Here's a story to remember when you hear legislators start jabbering this fall about overhauling the tax code: Back in late 1985, Ronald Reagan went to Capitol Hill to lobby House Republicans to back a tax overhaul bill.
Democrat Dan Rostenkowski's tax overhaul bill.
Many House Republicans opposed it, but Reagan saw the Rostenkowski proposal as the best chance to keep his goal of tax reform alive in his second term. So he stood up and backed the opposing party's legislation, eventually bringing along enough Republicans to pass it. The shrewd political move got the bill to the Republican Senate, which turned it into a measure both houses could pass and Reagan could sign.
Former Treasury Secretary Jim Baker was a key player in that episode. He reminded me of that story last week over the phone from his Wyoming ranch.
The story is instructive for two reasons: Tax reform won't happen without strong presidential leadership. And we won't see America's daunting tax code simplified unless party leaders are willing to take on their own.
Let's deal first with the presidential leadership. As with most things deficit-related, President Barack Obama has been late to the game. He has talked about overhauling the tax code, just as he has talked about controlling the deficit. But his actions, at least until July, were minimal.
Yet as the debt-ceiling debate got underway, he seemed to find religion about reining in the deficit and debt. That's where talk about overhauling the tax code came in. He showed further interest when he and GOP House Speaker John Boehner discussed a "grand bargain" that involved spending cuts and greater tax revenues.
Still, the tax reform part fell apart. Will the president make this an issue this fall?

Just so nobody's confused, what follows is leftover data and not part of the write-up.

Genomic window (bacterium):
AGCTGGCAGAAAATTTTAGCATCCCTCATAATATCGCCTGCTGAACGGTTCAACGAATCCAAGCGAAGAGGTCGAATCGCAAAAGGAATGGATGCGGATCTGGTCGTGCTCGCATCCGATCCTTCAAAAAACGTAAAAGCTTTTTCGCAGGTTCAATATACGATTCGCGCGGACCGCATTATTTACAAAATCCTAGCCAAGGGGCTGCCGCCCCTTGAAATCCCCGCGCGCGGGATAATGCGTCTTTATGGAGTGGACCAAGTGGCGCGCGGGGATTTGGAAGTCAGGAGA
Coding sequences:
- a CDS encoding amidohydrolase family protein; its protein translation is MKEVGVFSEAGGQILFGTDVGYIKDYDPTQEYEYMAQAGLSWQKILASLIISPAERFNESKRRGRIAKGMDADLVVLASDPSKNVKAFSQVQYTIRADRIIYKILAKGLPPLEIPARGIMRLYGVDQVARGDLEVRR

He certainly has an opportunity. A legislative super-committee will begin this month looking into more ways to get us out of debt. One option is to overhaul the tax code.
Baker explained how Reagan did this through pushing a "revenue neutral" tax overhaul. In other words, it didn't lead to a net tax increase.
But it did flatten tax rates and eliminate loopholes. Some people and/or businesses may have paid higher taxes; some may have paid lower. In sum, no overall tax hike.
What flattening rates and broadening the base can do is lead to greater economic growth. And that can bring in more revenues to offset a debt now far past $14 trillion.
Naturally, there will be fights over which loopholes go and which one stay.
Baker said they faced big opposition in 1986. Well-paid lobbyists were quick to point out how their clients wanted a simpler code, but, well, please leave this exemption alone.
Reagan faced stiff internal pressure, too. Baker recalls Trent Lott and Dick Cheney coming to his office after real estate exemptions were likely to go away. Both House Republicans at the time, they told Baker they would kill the bill.
Instead of caving, Baker went to Capitol Hill to round up the votes he needed to keep the bill alive.
That's a lesson in leadership Boehner should absorb. Instead of fighting his caucus during the debt-ceiling debate — when he was willing to do a grand bargain on spending and taxes with Obama — he backed down. As a result, the House GOP caucus, high on tea party fumes, steamrolled him.
This time, let's hope he remembers Ronald Reagan. That might seem odd with Reagan an icon to most conservative Republicans. But when given a choice, he bucked his members.
Boehner gets the chance to do that if tax reform gains steam this fall. The economy could benefit from a streamlined code, but we won't get one unless he fights for it within his own caucus.
Reagan-like leadership is what we need, from the top figures in both parties.
William McKenzie is an editorial columnist for The Dallas Morning News.
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